What emerged, says Rabbi Wolf, is that the Rosh Yeshivah was a truly rare mix. On the one hand, he was one of the Torah giants of his generation, learning day and night and establishing a generation of erudite marbitzei Torah as rosh yeshivah of Ponevezh. On the other hand, he was a public leader who battled for all that was holy to Klal Yisrael. And he founded the Degel HaTorah party when he was over 90 years old.
So, what was his true identity, rosh yeshivah, or public leader? “I heard from another gadol that, regarding Rav Shach, it was like the concept of ‘yotzei venichnas’ that is brought down in Shulchan Aruch regarding supervising the milking of cows. Why doesn’t it say, ‘nichnas veyotzei’ — that first he goes in, and then comes out? Why instead is the term used implying, ‘first he goes out, then comes in?’ The answer is that the mashgiach has to be inside with all his being, where his presence is needed, and even when he is outside, he is like a ‘yotzei’ — even when he’s not there, it’s as if he’s just leaving temporarily.
“That was Rav Shach. He was planted between the shtender and the Gemara. His extensive involvement in public issues was ‘yotzei venichnas’ — he left his learning for public needs only in order to return and delve once again into the pages of the Gemara as soon as he could.”
According to Rabbi Wolf, it was that “going out” that ultimately made Rav Shach the leader of bnei Torah and the litvishe communities.
“I don’t need to tell you about the gadlus of the Rosh Yeshivah. For that, you can open an Avi Ezri or see what the Brisker Rav wrote about him decades ago. Go to all the yeshivos of our time and see how many talmidim he taught, many of whom are the backbone of today’s yeshivah world. But what made him unique was his deep involvement in public issues in general and anything connected to Torah and Yiddishkeit in particular. It all came from inside, from deep and authentic care for the Jewish People.
“He would express how he often felt very alone on those front lines, without other full partners. Although for the sake of historical accuracy, he not only looked to the Steipler ztz”l as a gadol b’Yisrael but also as a partner in the burden of the leadership. They shared a consensus on most matters and also deeply respected one another.
“I remember that Rav Shach once tried to galvanize a certain public issue, and he needed widespread support. Rav Chaim Shaul Karelitz ztz”l, av beis din of Sheeris Yisrael and a nephew of the Chazon Ish, was at the Rosh Yeshivah’s home at the time, and he would later be going from there to the Steipler on another matter. I suggested that the Rosh Yeshivah send a letter with Rav Karelitz to the Steipler to ask for his support. But he recoiled at the very idea: ‘What? I should tell the Steipler what to do?’”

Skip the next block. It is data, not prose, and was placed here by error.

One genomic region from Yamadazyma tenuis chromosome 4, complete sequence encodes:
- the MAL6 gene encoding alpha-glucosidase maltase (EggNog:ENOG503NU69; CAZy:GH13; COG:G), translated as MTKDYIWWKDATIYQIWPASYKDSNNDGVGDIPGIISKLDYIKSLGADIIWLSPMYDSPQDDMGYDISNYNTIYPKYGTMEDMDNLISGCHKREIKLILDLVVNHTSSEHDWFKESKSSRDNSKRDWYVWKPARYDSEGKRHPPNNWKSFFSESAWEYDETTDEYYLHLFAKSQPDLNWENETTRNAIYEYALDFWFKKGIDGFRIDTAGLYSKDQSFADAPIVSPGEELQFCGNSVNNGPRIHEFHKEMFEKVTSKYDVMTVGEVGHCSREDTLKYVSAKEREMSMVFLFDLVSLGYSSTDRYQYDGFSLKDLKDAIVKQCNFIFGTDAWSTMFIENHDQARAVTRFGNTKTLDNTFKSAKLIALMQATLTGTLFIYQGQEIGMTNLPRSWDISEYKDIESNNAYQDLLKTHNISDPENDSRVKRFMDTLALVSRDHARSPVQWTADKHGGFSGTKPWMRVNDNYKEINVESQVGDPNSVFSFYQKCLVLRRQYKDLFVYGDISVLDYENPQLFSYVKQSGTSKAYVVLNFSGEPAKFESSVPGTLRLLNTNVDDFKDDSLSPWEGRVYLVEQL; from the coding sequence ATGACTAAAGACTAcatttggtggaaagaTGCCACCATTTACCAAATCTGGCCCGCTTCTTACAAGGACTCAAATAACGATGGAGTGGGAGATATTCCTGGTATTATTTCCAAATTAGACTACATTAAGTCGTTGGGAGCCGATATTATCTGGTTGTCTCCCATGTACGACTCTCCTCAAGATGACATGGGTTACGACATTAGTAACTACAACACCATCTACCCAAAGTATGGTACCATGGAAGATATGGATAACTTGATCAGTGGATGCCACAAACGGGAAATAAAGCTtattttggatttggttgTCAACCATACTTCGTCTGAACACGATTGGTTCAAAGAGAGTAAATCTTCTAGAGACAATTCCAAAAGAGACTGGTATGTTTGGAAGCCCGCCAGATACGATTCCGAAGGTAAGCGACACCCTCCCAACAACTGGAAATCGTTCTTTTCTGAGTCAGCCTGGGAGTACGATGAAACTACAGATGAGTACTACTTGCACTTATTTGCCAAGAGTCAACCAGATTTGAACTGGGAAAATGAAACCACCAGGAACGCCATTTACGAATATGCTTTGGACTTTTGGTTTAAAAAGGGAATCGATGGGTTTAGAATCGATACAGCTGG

Perhaps one of the things that most pained the Rosh Yeshivah was what people thought he felt about the chassidic world, even though in the prewar years, he was rosh yeshivah in Karlin, which he’d speak nostalgically about.
“It’s very important to clarify this point,” says Rabbi Wolf. “There are lots of rumors and half rumors about various remarks that Rav Shach made about certain personalities. Even in the litvishe world, there are those who are proud of all kinds of personal remarks that they ostensibly ‘heard personally from him.’ But I can tell you that the majority is pure hearsay. Rav Shach was critical, but he hardly spoke of others, neither good or bad. Perhaps a word here or there, but not more than that. Rav Shach, as a follower of the Chofetz Chaim — whom he twice visited — was careful to guard his tongue. Beyond that, he was not a person of idle chatter.”
Away from Honor
And, says Rabbi Wolf, he fled from honor like the plague, even though he was so outspoken on issues that pained his soul. Rabbi Wolf remembers the first publishing of the Rosh Yeshivah’s Kovetz Michtavim Uma’amarim — he dealt with the printing and recalls how he carried the fresh volumes to the Rosh Yeshivah’s house, straight from the printer. Rav Shach, however, was aghast when he saw the title page: “Kovetz Michtavim Me’eis Maran Hagaon Rabi Elazar Menachem Man Shach shlita.” “What is this? ‘Maran! Hagaon!’” He was horrified. He took a pen and crossed out that title on each book by hand, volume after volume.
Before the first elections for Degel HaTorah, the party printed a picture of Rav Shach wearing a kittel and entering the yeshivah. Beneath the image was a caption that read, “May you be blessed from the source of brachos — our master, the gaon and tzaddik Rav Elazar Shach shlita.”
“Apparently, in the frenzy of preparing for elections, some activists got carried away,” Rabbi Wolf related. “But when Rav Shach saw this, he recoiled and instructed me to make sure that every single one was destroyed. He was repelled by inflationary titles, honorifics, and a ruckus created around rabbanim as miracle workers and brachos factories.”